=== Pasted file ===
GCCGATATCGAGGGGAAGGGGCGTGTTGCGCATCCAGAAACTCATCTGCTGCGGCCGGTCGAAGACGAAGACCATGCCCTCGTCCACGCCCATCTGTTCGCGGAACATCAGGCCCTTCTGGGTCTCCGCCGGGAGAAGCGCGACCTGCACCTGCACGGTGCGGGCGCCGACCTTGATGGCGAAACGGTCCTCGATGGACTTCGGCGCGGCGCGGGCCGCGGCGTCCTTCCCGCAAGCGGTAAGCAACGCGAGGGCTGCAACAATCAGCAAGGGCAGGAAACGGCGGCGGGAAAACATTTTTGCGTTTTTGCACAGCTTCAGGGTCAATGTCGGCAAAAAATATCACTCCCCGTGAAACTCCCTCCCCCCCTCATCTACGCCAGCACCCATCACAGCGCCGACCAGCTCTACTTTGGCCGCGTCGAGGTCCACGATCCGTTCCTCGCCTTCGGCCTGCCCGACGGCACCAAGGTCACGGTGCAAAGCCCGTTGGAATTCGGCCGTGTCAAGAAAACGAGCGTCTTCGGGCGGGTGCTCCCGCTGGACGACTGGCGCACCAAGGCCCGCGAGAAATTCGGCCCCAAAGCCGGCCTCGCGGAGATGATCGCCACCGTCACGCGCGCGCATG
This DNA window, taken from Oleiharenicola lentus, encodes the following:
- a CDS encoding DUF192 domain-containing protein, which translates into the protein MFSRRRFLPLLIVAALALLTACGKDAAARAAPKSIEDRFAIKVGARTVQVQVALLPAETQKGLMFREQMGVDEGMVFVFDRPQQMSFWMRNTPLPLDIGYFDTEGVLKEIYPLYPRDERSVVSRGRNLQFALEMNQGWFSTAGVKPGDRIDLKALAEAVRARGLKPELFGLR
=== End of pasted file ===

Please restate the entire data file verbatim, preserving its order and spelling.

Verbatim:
GCCGATATCGAGGGGAAGGGGCGTGTTGCGCATCCAGAAACTCATCTGCTGCGGCCGGTCGAAGACGAAGACCATGCCCTCGTCCACGCCCATCTGTTCGCGGAACATCAGGCCCTTCTGGGTCTCCGCCGGGAGAAGCGCGACCTGCACCTGCACGGTGCGGGCGCCGACCTTGATGGCGAAACGGTCCTCGATGGACTTCGGCGCGGCGCGGGCCGCGGCGTCCTTCCCGCAAGCGGTAAGCAACGCGAGGGCTGCAACAATCAGCAAGGGCAGGAAACGGCGGCGGGAAAACATTTTTGCGTTTTTGCACAGCTTCAGGGTCAATGTCGGCAAAAAATATCACTCCCCGTGAAACTCCCTCCCCCCCTCATCTACGCCAGCACCCATCACAGCGCCGACCAGCTCTACTTTGGCCGCGTCGAGGTCCACGATCCGTTCCTCGCCTTCGGCCTGCCCGACGGCACCAAGGTCACGGTGCAAAGCCCGTTGGAATTCGGCCGTGTCAAGAAAACGAGCGTCTTCGGGCGGGTGCTCCCGCTGGACGACTGGCGCACCAAGGCCCGCGAGAAATTCGGCCCCAAAGCCGGCCTCGCGGAGATGATCGCCACCGTCACGCGCGCGCATG
This DNA window, taken from Oleiharenicola lentus, encodes the following:
- a CDS encoding DUF192 domain-containing protein, which translates into the protein MFSRRRFLPLLIVAALALLTACGKDAAARAAPKSIEDRFAIKVGARTVQVQVALLPAETQKGLMFREQMGVDEGMVFVFDRPQQMSFWMRNTPLPLDIGYFDTEGVLKEIYPLYPRDERSVVSRGRNLQFALEMNQGWFSTAGVKPGDRIDLKALAEAVRARGLKPELFGLR